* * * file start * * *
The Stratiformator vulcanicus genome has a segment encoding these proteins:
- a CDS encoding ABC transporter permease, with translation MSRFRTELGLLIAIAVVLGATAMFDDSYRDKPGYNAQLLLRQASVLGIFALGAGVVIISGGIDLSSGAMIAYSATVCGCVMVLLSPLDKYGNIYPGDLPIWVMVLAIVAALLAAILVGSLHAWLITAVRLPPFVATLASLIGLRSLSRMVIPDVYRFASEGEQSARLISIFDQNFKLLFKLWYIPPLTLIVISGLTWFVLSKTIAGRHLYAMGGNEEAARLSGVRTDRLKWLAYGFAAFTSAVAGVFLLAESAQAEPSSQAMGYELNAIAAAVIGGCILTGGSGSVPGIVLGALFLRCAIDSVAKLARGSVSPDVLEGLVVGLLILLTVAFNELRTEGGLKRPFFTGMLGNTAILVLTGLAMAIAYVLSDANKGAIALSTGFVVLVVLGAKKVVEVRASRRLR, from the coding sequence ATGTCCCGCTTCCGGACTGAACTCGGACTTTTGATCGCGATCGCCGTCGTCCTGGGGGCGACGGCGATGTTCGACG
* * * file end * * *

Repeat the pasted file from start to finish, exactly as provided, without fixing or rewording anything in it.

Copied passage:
The Stratiformator vulcanicus genome has a segment encoding these proteins:
- a CDS encoding ABC transporter permease, with translation MSRFRTELGLLIAIAVVLGATAMFDDSYRDKPGYNAQLLLRQASVLGIFALGAGVVIISGGIDLSSGAMIAYSATVCGCVMVLLSPLDKYGNIYPGDLPIWVMVLAIVAALLAAILVGSLHAWLITAVRLPPFVATLASLIGLRSLSRMVIPDVYRFASEGEQSARLISIFDQNFKLLFKLWYIPPLTLIVISGLTWFVLSKTIAGRHLYAMGGNEEAARLSGVRTDRLKWLAYGFAAFTSAVAGVFLLAESAQAEPSSQAMGYELNAIAAAVIGGCILTGGSGSVPGIVLGALFLRCAIDSVAKLARGSVSPDVLEGLVVGLLILLTVAFNELRTEGGLKRPFFTGMLGNTAILVLTGLAMAIAYVLSDANKGAIALSTGFVVLVVLGAKKVVEVRASRRLR, from the coding sequence ATGTCCCGCTTCCGGACTGAACTCGGACTTTTGATCGCGATCGCCGTCGTCCTGGGGGCGACGGCGATGTTCGACG